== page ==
Finally, and most importantly, artificially distorted, low food prices have a strong impact on the consumers. If food is cheap, it conveys the message that it does not represent a real value. Therefore, consumers will care much less about throwing food away. Higher food prices (reflecting the true costs of food) would discourage consumers to buy more than they effectively need. Realistic prices of food do not imply generally high food prices. Only those (ultraprocessed, junk) food prices would go up which do not internalize the environmental and public health externalities. Prices of locally produced, fresh, healthy, unprocessed (whole) food would become more competitive. For the benefit of all the population. Obviously, necessary measures would include decent wage level as well, but the costs of these measures are much less than the benefits of saving great amounts of health care expenditure.
As Pope Francis said, “Wasting food shows a lack of concern for others”. He also said: “When financial speculation manipulates the price of food, treating it as just another commodity, millions of people suffer and die from hunger.”
2. The other issue I wish to mention comes from the question of “cui prodest”? We need to understand who are interested to prevent food waste and who benefit from wasting food. In our world where “money makes the world go round”, all stakeholders along the food supply chain are clearly interested to decrease food waste, with one exception. The big multinational food retail chains can maximize their profit through increasing their sales volumes. This is why these retail chains regularly apply large-scale sales promotions (discounts, pay 2 – get 3, etc.) strongly encouraging consumers to buy food products (because prices are attractive...) even if they do not really need those products, and buy big quantities, much more than they really need. Big retailers do not care about food waste. On the contrary, the more food is wasted by consumers, the higher of their volume of sale will be…
At the same time, we need to acknowledge that there are efforts by some of the big retail chains to exercise for example “corporate social responsibility” (although it is considered another form of promoting image to increase sales…). Some of the retailers are even involved in actions of donations of unsold food to the poor through food banks. Some others are making real efforts to decrease the quantities of unsold food, in collaboration with the national legislators, through the development of markets for substandard products, amending food labelling regulations and establishing policies and legislation to facilitate food donation. Some others again, as also suggested by the proposed outline, do capacity building in inventory management and waste audits and measurement, and use differentiated pricing for products near the use-by date.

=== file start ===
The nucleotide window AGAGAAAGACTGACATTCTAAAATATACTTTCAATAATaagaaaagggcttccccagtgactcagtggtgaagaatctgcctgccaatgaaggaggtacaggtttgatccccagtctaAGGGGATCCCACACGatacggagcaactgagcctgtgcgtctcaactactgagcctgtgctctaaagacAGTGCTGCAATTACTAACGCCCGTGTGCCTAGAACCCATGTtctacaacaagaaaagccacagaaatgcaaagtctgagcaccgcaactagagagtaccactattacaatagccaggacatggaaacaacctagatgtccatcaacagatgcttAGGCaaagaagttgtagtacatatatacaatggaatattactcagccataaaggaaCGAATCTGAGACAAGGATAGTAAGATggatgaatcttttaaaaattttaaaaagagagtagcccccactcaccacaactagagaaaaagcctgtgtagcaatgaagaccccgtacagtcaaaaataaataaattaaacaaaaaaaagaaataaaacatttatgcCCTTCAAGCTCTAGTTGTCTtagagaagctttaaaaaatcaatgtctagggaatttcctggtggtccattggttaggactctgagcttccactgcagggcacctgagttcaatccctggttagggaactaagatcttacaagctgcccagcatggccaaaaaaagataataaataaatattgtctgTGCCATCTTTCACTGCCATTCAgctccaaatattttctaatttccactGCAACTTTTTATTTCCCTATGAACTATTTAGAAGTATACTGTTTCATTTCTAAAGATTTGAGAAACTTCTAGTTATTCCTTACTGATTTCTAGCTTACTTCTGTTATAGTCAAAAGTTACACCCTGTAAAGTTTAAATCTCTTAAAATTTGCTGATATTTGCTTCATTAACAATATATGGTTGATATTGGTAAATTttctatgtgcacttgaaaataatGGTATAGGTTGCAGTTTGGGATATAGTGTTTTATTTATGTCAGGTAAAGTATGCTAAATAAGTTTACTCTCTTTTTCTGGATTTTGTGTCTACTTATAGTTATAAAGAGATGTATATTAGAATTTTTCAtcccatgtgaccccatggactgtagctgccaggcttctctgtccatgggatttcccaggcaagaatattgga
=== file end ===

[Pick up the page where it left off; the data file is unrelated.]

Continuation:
By putting all the above in evidence I had no intention to point fingers on the retail chains as the only player responsible for the problems. I am just proposing to do appropriate analysis of the role of all involved stakeholders, including the retail chains.
Regarding the measures above I consider them extremely important, but I think they do not address the root causes of the problem. For real improvements, we would need deeper, more targeted measures. Including the Development of a Code of Conduct on Food Loss and Food Waste Prevention.
As far as the transformation of the food system is concerned, structural, systemic changes are required, based on the scientific evidence provided by true cost accounting. Respecting the principles of sustainability is essential, paying due attention to the (so far neglected) environmental and social dimensions. Obviously, the economic dimension should be considered as well. However, we should also keep in mind that economic sustainability is nothing else but the result of the national and international "economic environment", in particular the financial policy incentives. In this regard, national legislators have enormous responsibility in providing the appropriate policy incentives to those food systems which are really sustainable.
Permanent Representative of Hungary
to the Food and Agriculture UN Agencies in Rome